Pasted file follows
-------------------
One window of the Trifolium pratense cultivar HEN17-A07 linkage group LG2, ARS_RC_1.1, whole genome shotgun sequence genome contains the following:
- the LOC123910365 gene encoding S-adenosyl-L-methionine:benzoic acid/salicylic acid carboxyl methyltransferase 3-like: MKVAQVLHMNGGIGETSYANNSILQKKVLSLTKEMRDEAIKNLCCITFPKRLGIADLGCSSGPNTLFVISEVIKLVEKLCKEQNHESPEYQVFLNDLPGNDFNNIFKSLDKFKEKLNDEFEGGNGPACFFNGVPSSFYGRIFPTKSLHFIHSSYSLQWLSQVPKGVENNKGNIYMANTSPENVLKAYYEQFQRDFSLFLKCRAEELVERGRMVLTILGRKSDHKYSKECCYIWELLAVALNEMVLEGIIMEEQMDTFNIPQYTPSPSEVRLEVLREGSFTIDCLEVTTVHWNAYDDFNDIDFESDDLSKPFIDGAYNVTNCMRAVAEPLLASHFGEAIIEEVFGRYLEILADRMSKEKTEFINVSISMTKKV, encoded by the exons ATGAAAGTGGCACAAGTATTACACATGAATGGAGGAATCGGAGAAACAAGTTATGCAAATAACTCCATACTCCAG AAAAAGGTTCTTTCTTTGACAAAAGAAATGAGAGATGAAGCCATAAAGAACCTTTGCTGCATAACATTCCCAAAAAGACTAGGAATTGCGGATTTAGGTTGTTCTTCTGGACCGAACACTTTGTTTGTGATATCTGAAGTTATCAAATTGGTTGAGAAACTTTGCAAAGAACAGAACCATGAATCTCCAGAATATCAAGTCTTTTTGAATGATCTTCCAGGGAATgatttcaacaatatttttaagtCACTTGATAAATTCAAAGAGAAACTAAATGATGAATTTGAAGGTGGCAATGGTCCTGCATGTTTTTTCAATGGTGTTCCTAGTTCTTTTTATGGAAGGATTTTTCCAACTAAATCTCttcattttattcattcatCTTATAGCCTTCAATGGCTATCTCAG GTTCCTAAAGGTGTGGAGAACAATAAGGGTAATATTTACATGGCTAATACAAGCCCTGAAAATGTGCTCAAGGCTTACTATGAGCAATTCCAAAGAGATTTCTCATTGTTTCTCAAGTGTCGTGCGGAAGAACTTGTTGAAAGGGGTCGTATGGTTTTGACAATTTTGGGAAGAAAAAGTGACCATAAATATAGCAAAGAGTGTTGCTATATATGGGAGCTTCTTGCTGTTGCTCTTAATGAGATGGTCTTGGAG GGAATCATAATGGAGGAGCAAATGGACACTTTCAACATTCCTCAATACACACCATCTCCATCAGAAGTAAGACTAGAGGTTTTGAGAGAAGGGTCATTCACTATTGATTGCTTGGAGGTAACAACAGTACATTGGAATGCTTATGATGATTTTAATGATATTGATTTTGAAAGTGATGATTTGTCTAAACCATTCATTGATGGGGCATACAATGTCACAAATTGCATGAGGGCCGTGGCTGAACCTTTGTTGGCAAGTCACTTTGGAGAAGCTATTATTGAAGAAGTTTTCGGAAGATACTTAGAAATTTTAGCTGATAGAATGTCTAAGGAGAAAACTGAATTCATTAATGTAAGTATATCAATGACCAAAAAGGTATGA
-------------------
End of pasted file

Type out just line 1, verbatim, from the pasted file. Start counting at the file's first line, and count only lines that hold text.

One window of the Trifolium pratense cultivar HEN17-A07 linkage group LG2, ARS_RC_1.1, whole genome shotgun sequence genome contains the following: